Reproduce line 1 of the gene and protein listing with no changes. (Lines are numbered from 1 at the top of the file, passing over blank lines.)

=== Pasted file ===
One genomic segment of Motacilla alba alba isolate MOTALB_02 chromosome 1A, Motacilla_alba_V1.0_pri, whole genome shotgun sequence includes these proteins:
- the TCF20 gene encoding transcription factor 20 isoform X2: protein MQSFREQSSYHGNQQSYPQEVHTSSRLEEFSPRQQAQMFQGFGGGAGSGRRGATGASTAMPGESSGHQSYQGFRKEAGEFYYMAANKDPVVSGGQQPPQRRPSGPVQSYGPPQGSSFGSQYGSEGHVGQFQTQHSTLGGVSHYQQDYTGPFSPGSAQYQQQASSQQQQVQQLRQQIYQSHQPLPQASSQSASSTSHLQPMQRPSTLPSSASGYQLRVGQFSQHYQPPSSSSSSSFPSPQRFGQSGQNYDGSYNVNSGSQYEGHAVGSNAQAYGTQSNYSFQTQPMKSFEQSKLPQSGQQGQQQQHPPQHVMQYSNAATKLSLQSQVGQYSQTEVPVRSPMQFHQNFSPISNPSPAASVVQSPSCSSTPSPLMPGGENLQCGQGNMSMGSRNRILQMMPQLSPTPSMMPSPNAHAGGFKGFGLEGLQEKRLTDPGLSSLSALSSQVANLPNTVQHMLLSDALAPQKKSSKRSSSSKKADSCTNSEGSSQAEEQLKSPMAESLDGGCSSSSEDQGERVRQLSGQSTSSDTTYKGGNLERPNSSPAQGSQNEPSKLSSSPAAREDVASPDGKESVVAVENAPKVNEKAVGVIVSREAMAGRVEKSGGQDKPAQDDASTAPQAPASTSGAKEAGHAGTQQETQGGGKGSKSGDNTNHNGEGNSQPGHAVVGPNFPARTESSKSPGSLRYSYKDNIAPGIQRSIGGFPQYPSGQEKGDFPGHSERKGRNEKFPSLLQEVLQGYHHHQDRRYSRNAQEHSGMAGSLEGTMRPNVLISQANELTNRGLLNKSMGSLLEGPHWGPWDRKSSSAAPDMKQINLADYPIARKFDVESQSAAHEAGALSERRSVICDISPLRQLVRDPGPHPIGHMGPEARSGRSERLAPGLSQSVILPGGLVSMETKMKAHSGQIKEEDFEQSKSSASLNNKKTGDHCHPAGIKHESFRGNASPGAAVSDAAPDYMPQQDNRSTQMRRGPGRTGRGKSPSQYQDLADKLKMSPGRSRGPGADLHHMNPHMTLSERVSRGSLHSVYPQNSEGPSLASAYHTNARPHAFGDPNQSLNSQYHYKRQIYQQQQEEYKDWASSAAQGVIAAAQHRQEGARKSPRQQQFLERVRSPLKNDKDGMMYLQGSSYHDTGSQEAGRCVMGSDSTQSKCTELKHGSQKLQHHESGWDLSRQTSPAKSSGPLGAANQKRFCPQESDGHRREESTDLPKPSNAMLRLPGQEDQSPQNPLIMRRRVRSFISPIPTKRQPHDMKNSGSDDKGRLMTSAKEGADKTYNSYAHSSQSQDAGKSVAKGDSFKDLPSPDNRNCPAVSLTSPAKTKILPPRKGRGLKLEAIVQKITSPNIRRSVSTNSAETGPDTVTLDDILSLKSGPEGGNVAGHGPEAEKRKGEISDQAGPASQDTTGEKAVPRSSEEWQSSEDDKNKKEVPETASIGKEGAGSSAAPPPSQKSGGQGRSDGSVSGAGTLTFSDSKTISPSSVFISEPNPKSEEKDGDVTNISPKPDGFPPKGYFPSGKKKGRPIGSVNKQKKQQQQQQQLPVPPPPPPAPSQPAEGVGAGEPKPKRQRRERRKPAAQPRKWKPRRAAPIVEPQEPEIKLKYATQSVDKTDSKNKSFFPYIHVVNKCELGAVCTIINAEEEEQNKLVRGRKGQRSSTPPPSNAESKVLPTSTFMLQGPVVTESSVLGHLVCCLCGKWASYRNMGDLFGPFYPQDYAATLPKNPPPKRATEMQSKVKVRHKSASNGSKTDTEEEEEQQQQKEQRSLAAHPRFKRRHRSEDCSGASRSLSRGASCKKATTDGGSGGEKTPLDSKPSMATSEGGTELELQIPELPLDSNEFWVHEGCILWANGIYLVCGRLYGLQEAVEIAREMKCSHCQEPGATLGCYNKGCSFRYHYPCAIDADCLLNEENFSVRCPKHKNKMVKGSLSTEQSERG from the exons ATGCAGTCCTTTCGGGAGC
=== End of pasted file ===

One genomic segment of Motacilla alba alba isolate MOTALB_02 chromosome 1A, Motacilla_alba_V1.0_pri, whole genome shotgun sequence includes these proteins: